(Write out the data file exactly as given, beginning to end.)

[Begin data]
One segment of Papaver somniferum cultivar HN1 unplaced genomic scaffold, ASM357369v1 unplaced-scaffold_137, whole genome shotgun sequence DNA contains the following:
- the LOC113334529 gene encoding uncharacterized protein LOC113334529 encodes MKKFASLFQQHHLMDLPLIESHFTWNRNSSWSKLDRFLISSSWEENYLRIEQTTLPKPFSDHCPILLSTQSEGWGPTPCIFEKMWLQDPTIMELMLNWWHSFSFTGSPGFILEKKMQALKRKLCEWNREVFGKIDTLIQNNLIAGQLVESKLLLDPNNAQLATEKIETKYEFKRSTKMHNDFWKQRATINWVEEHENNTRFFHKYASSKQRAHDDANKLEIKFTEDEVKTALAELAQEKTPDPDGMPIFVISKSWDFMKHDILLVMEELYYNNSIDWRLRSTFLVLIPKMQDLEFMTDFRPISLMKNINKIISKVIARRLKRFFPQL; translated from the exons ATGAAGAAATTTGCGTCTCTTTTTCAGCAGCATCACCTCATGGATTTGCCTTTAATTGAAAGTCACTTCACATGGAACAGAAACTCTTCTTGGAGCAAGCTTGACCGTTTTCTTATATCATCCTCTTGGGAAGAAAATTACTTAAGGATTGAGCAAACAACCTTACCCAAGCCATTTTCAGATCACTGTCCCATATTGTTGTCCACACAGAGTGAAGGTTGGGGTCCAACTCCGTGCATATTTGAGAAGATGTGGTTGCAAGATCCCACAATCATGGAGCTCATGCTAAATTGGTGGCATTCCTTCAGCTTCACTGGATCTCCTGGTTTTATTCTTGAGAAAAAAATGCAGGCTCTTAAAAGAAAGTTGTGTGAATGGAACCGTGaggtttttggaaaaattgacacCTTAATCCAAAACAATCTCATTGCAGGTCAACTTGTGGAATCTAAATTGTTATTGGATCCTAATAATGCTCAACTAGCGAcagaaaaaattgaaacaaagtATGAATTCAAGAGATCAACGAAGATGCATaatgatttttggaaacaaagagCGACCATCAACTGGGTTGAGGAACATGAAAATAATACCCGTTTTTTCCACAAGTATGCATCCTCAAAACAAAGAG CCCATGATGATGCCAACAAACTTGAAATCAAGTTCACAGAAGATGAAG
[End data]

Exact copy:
One segment of Papaver somniferum cultivar HN1 unplaced genomic scaffold, ASM357369v1 unplaced-scaffold_137, whole genome shotgun sequence DNA contains the following:
- the LOC113334529 gene encoding uncharacterized protein LOC113334529 encodes MKKFASLFQQHHLMDLPLIESHFTWNRNSSWSKLDRFLISSSWEENYLRIEQTTLPKPFSDHCPILLSTQSEGWGPTPCIFEKMWLQDPTIMELMLNWWHSFSFTGSPGFILEKKMQALKRKLCEWNREVFGKIDTLIQNNLIAGQLVESKLLLDPNNAQLATEKIETKYEFKRSTKMHNDFWKQRATINWVEEHENNTRFFHKYASSKQRAHDDANKLEIKFTEDEVKTALAELAQEKTPDPDGMPIFVISKSWDFMKHDILLVMEELYYNNSIDWRLRSTFLVLIPKMQDLEFMTDFRPISLMKNINKIISKVIARRLKRFFPQL; translated from the exons ATGAAGAAATTTGCGTCTCTTTTTCAGCAGCATCACCTCATGGATTTGCCTTTAATTGAAAGTCACTTCACATGGAACAGAAACTCTTCTTGGAGCAAGCTTGACCGTTTTCTTATATCATCCTCTTGGGAAGAAAATTACTTAAGGATTGAGCAAACAACCTTACCCAAGCCATTTTCAGATCACTGTCCCATATTGTTGTCCACACAGAGTGAAGGTTGGGGTCCAACTCCGTGCATATTTGAGAAGATGTGGTTGCAAGATCCCACAATCATGGAGCTCATGCTAAATTGGTGGCATTCCTTCAGCTTCACTGGATCTCCTGGTTTTATTCTTGAGAAAAAAATGCAGGCTCTTAAAAGAAAGTTGTGTGAATGGAACCGTGaggtttttggaaaaattgacacCTTAATCCAAAACAATCTCATTGCAGGTCAACTTGTGGAATCTAAATTGTTATTGGATCCTAATAATGCTCAACTAGCGAcagaaaaaattgaaacaaagtATGAATTCAAGAGATCAACGAAGATGCATaatgatttttggaaacaaagagCGACCATCAACTGGGTTGAGGAACATGAAAATAATACCCGTTTTTTCCACAAGTATGCATCCTCAAAACAAAGAG CCCATGATGATGCCAACAAACTTGAAATCAAGTTCACAGAAGATGAAG